Tuesday 11 October 2022

What did Iain Rice ever do for me?


Well quite a bit really.

Unlike many others on the net in the last few days I'm not going to regale you with all the deep conversations I had with Iain, and there's good reason for that... there weren't any. Sure I espied him from time to time at some of the finescale type shows, but that was it. The influence (and it is a huge influence) was via the one.

This one was at the much missed Heathfield shows. Not being brought up with the Constructor I didn't know who he was, but he was billed to give a talk with Bob Barlow (also not known) on light railways. I'm not usually drawn to talks. However this one I sat through and was completely inspired and fascinated. I was one above track mat level at that point, and in 40 minutes it changed everything. Seriously everything. I bought books, found these magical light railways, discovered narrow gauge and started modelling in 009. 

I bought the 1990s layout design book, swallowed it virtually wholesale, and was still using the Ullysses design of board support up to Wood End in the early 2000s. Then there were the wagon books: both RTR and kit built. Sensible pragmatic advice on how to improve things. Then MORRIL which was a bit hit and miss, but with Rice-ian writing that engaged and drew you in.

Would I have ever been the modeller that I am? Without Iain Rice? Completely and categorically no.

Monday 10 October 2022

Farnham exhibition

For the second year running a trip to the Farnham show. Aside from a slight issue with getting parked whereby I took it upon myself to park in the logical space rather than wait for someone else's brain to kick in, a very good day.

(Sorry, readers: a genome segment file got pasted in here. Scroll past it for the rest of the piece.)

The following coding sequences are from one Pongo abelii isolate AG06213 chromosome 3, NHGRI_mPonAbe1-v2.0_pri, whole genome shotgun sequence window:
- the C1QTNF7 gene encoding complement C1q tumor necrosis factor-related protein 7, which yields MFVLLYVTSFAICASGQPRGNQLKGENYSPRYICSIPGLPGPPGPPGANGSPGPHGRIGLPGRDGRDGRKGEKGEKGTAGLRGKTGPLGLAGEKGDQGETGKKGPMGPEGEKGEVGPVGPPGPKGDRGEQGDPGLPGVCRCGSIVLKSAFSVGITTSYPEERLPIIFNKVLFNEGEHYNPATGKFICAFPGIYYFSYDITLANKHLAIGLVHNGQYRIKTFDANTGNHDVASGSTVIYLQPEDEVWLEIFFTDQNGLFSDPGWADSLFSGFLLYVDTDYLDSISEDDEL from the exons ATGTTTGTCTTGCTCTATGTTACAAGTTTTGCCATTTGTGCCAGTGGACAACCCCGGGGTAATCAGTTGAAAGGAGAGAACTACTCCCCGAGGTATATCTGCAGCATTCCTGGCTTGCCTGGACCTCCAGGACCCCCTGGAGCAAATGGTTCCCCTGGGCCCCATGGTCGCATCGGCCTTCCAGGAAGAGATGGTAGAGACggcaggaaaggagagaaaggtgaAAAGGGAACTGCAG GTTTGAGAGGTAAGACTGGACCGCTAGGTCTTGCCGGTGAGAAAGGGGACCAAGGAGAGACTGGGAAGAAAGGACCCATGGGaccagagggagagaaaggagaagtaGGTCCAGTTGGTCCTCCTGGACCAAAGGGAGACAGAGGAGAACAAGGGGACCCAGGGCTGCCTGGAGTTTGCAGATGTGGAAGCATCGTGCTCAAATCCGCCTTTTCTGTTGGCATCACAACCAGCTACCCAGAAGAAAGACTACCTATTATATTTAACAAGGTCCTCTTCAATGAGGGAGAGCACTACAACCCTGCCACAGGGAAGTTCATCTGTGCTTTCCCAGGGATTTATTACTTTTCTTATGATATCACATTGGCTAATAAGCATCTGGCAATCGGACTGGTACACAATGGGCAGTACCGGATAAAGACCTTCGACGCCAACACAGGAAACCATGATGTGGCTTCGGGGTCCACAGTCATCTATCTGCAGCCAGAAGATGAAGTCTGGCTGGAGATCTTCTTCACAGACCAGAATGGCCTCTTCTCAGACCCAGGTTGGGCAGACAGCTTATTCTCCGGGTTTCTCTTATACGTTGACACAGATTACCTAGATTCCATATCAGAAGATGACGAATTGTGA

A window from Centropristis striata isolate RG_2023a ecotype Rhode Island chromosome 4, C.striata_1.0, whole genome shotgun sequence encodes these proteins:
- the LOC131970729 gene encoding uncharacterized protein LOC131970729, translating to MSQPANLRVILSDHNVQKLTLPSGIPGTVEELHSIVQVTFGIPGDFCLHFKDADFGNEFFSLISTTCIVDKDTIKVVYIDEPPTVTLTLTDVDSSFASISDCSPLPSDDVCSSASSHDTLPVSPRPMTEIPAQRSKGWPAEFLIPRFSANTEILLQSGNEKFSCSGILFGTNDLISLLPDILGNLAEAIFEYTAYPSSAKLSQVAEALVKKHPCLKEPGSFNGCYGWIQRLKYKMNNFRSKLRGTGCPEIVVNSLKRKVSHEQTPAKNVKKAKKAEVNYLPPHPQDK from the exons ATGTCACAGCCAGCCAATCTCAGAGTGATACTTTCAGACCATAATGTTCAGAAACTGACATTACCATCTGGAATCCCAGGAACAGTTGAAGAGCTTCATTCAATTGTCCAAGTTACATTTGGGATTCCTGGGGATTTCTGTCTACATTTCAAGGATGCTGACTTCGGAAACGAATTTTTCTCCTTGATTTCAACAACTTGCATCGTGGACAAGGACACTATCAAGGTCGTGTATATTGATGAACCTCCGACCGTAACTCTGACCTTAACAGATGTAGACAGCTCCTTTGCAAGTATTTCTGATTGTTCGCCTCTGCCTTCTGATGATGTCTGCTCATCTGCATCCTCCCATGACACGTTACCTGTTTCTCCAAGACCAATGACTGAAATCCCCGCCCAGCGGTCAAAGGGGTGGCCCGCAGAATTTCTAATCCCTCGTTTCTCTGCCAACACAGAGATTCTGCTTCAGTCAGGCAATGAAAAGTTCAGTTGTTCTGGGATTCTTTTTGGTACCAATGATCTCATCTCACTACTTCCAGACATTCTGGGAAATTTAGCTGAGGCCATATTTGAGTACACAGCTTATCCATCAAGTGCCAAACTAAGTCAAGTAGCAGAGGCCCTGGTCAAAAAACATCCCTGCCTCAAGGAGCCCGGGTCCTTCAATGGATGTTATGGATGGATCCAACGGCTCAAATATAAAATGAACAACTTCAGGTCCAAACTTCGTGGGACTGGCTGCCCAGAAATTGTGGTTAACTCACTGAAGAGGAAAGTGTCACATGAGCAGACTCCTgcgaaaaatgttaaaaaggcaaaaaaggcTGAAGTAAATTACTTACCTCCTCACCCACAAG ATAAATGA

There wasn't a bad layout in the entire show; the exhibition hits a middle audience, perhaps leaning toward the finescale, and was spread out over five rooms. This meant that despite being told 'we've had our best Sunday ever' by the club, the place didn't feel crowded. There were a lot of people to talk to and connections were made including brief chats with Phil Parker (who was photographing for BRM) graphic artist and fellow Peco-ite Steve Croucher who was operating Modbury and a hook up with the chap that bought Unnycoombe, which is still going strong. The catering was friendly, well-stocked and slickly-served and there was a generally happy buzz around the place. Although I'd mainly gone to see Canada Street (above) the whole day (and it was the whole day) was very enjoyable. This really is the one to beat.

The scores (I know this is the important bit)
Exhibition 10
Catering 10
Rucksacks 4
Parking 1

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Friday 7 October 2022

Half Acre N gauge


Ph: Craig Tiley
As you may or may not have noticed, the long drawn out and marginally frustrating Half Acre build is now running in RM with the final instalment in the December '22 issue. It will also be appearing at the Warley show although without me behind it. To tie up with this, a new page tag has appeared at the top of this page with a couple of shots taken by the Ed. along with the RM track plan.

Its future was discussed yesterday at a local level, the upshot of which is that if Peco don't want it, it will be probably be up for grabs at some point. In other words I don't want to keep it.

Tuesday 4 October 2022

16 ton coal

All done with the expected light corrosion thrown in. There are all sorts of issues with this once you start digging (aren't there always?) in that all the examples that I pointed you towards on Paul Bartlett's site differ very slightly from this. Did you notice? No? That's good then. A quick look at the supporting text in the Peco catalogue which I keep on my person at all times day and night, appears to fudge the issue a little and even the original Parkside instructions don't actually state that it's a diagram 1/099. Though with the 10'wb there isn't much else that it could be as all the other 'standard' dia 1/108s (as per the Airfix) are 9'. Answers to the usual address on a five-pound note please.